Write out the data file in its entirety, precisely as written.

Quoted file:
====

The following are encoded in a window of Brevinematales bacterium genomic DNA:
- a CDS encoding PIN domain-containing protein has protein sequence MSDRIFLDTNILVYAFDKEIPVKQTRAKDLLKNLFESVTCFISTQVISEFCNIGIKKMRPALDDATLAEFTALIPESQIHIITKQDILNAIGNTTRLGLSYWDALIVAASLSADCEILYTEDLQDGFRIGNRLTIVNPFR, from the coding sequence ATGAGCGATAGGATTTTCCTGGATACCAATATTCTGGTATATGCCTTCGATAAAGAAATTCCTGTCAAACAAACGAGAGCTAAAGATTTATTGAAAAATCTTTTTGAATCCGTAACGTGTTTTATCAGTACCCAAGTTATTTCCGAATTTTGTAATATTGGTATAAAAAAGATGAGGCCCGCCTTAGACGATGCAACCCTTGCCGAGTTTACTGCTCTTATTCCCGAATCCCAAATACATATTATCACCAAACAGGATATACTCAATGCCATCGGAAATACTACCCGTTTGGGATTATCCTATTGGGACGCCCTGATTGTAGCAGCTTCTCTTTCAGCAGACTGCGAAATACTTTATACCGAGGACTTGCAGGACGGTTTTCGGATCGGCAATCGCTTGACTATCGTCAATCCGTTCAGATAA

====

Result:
The following are encoded in a window of Brevinematales bacterium genomic DNA:
- a CDS encoding PIN domain-containing protein has protein sequence MSDRIFLDTNILVYAFDKEIPVKQTRAKDLLKNLFESVTCFISTQVISEFCNIGIKKMRPALDDATLAEFTALIPESQIHIITKQDILNAIGNTTRLGLSYWDALIVAASLSADCEILYTEDLQDGFRIGNRLTIVNPFR, from the coding sequence ATGAGCGATAGGATTTTCCTGGATACCAATATTCTGGTATATGCCTTCGATAAAGAAATTCCTGTCAAACAAACGAGAGCTAAAGATTTATTGAAAAATCTTTTTGAATCCGTAACGTGTTTTATCAGTACCCAAGTTATTTCCGAATTTTGTAATATTGGTATAAAAAAGATGAGGCCCGCCTTAGACGATGCAACCCTTGCCGAGTTTACTGCTCTTATTCCCGAATCCCAAATACATATTATCACCAAACAGGATATACTCAATGCCATCGGAAATACTACCCGTTTGGGATTATCCTATTGGGACGCCCTGATTGTAGCAGCTTCTCTTTCAGCAGACTGCGAAATACTTTATACCGAGGACTTGCAGGACGGTTTTCGGATCGGCAATCGCTTGACTATCGTCAATCCGTTCAGATAA